Advice About CE Marking

CE marking and conformity with EU requirements is a complex topic. If your equipment does not fully meet all requirements you may have problems with clients and enforcement agencies. CCQS can provide advice on routes to conformity and requirements for design and documentation and will ensure that you are conforming with all necessary Directives and applying the correct standards.

How does CE marking work?

Although a CE marking is generally perceived as a safety marking, it is in fact a Free Trade marking. The intent of CE marking Directives is to ensure that the same product can be offered for sale anywhere in the EU by ensuring that technical requirements are the same for all EU member states.

If a product carries a CE marking, the manufacturer or importer is claiming access to the EU market because the product meets all the relevant requirements of all relevant Directives.

CE marking Directives cover a variety of different types and aspects of equipment. This includes:

  • Active implantable medical devices
  • Appliances burning gaseous fuels
  • Cableway installations designed to carry persons
  • Eco-design of energy related products
  • Electromagnetic compatibility
  • Equipment and protective systems intended for use in potentially explosive atmospheres
  • Explosives for civil uses
  • Hot-water boilers
  • Household refrigerators and freezers
  • In vitro diagnostic medical devices
  • lifts
  • low voltage
  • machinery
  • Measuring instruments
  • Medical devices
  • Noise emission in the environment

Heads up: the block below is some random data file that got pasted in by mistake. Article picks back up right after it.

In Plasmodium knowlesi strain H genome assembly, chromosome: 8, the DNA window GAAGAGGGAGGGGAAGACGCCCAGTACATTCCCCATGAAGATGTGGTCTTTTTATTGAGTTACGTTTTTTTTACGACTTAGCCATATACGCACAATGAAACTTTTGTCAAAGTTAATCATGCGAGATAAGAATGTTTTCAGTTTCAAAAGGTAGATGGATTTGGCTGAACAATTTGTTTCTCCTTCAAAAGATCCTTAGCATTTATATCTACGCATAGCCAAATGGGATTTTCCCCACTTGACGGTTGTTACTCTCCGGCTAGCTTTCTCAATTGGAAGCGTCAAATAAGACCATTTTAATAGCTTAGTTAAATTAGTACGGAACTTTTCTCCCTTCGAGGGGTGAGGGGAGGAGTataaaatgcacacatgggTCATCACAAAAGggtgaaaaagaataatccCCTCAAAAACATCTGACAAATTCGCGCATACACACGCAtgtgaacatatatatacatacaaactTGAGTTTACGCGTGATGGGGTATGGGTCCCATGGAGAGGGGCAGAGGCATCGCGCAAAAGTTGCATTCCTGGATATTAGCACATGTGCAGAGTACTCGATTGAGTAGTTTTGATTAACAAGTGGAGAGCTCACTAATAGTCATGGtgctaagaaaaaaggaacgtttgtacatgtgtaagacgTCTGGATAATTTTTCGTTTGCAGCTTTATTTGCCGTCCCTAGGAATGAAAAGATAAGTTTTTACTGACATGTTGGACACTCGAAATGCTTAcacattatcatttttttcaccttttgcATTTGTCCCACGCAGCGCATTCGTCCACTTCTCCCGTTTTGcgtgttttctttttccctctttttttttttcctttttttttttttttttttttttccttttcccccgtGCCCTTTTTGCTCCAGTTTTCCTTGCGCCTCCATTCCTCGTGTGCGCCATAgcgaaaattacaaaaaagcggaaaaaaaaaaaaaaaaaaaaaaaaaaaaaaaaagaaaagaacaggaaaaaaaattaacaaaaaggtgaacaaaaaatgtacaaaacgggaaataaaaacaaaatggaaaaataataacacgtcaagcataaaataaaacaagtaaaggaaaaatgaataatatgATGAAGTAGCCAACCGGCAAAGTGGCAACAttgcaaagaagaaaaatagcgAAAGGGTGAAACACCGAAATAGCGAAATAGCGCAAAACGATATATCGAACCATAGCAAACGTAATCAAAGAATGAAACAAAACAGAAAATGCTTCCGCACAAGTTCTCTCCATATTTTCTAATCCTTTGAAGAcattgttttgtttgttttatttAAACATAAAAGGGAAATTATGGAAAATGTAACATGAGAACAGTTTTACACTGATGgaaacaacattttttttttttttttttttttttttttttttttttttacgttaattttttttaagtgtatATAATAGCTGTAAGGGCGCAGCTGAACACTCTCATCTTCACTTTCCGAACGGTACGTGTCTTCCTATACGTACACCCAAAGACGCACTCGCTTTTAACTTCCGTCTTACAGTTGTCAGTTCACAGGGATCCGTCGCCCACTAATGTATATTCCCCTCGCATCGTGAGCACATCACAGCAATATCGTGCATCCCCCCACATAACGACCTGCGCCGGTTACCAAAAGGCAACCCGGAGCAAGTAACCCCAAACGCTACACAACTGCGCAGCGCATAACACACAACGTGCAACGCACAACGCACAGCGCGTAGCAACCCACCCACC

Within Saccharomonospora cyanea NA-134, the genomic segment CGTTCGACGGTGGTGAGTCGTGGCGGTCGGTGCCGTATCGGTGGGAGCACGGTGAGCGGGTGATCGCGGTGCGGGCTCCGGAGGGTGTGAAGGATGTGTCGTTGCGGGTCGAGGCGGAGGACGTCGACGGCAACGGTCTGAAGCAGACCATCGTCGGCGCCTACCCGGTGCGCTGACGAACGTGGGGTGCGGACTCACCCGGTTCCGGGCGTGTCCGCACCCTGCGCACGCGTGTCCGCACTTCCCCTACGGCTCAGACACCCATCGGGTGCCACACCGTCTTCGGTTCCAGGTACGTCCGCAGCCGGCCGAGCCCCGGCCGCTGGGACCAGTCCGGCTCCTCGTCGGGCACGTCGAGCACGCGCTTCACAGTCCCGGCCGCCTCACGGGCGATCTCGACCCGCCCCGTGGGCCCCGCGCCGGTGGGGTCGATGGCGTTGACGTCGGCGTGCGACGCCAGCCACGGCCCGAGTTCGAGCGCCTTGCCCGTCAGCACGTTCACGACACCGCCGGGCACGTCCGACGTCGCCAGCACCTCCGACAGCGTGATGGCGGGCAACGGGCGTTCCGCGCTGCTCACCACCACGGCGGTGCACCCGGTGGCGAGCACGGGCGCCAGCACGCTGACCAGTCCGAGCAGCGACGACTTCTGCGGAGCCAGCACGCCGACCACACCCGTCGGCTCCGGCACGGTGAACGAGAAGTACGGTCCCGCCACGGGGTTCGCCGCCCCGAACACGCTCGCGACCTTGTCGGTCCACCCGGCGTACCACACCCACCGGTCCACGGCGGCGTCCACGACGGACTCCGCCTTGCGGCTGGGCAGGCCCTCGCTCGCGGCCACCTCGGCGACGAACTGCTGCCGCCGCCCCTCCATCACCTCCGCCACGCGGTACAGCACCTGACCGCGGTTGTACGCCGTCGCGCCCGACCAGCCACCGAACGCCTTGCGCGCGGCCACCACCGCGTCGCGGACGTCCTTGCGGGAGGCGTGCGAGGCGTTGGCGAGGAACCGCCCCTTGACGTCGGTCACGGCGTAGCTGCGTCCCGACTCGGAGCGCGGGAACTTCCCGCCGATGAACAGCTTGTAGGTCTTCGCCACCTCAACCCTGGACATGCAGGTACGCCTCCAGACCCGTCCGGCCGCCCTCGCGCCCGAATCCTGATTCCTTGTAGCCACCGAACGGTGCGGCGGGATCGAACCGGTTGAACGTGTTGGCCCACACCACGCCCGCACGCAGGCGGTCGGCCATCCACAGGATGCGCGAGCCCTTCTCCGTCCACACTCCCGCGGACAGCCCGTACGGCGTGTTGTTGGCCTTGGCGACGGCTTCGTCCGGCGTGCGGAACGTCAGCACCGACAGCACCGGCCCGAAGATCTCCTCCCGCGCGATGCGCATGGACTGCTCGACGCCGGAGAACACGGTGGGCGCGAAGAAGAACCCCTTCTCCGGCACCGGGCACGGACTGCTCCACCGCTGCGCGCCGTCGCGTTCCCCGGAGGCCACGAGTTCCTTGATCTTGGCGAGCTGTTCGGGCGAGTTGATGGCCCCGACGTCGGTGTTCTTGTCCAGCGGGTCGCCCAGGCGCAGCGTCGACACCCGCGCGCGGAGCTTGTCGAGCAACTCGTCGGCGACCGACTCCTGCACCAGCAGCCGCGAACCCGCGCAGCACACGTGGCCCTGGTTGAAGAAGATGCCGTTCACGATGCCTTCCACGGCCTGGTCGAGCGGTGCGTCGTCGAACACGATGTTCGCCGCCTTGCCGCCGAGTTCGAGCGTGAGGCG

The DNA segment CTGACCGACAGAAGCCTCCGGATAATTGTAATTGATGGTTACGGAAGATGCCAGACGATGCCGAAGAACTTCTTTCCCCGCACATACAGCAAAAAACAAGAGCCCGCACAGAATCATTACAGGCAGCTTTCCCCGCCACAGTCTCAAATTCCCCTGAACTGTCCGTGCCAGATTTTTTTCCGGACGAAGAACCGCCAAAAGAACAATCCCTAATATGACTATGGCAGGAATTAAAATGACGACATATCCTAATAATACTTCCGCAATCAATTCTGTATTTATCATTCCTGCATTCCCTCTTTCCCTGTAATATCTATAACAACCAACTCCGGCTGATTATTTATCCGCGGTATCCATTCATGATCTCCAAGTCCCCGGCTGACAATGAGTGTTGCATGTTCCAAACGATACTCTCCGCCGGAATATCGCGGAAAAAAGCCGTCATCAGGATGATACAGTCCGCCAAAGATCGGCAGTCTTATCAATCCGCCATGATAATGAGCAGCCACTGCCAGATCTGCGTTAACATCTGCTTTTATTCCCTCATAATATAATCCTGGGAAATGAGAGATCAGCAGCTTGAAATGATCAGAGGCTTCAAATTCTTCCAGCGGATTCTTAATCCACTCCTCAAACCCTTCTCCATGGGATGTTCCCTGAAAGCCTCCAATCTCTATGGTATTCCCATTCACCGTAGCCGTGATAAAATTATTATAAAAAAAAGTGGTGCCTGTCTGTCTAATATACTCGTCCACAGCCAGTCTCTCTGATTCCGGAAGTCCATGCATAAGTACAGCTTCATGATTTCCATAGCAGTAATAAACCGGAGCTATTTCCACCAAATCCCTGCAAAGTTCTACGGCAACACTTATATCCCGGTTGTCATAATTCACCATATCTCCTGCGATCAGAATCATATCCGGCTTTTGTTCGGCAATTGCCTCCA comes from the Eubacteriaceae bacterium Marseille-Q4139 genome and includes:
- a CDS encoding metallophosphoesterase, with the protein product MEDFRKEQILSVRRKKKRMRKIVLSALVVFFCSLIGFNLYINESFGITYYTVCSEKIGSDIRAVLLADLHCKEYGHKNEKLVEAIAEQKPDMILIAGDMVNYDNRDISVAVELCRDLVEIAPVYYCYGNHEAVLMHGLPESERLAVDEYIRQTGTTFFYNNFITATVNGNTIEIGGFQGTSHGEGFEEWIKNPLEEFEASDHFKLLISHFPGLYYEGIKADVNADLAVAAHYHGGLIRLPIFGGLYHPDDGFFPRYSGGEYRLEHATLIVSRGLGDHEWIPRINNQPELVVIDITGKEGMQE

• Non-automatic weighing instruments
  • Personal protective equipment
  • Pressure equipment
  • Pyrotechnics
  • Radio and telecommunications terminal equipment
  • Recreational craft
  • Safety of toys
  • Simple pressure vessels

CCQS specialises in Personal Protective Equipment, Machinery, EMC for electronics Directives. These cover most industrial and consumer products, but we know a lot about other Directives as well, so even if we cannot help you directly, we may be able to provide some useful advice or point you to someone else who can help.

Not absolutely all products are covered by CE marking Directives but, those which are not still fall within the scope of the General Product Safety Directive. This places a duty on manufacturers and importers of equipment to ensure that these products are safe in normal and intended use.

CE marking Directives contain Essential Requirements which are the fundamental basis of conformity. Technical details of how the requirements can be met are provided by EN harmonised standards.

For most equipment, manufacturers can make their own assessment of whether their equipment meets the requirements of the Directives but in some Directives or for some classes of equipment it is necessary for a Notified Body to inspect the items and give some kind of certification.

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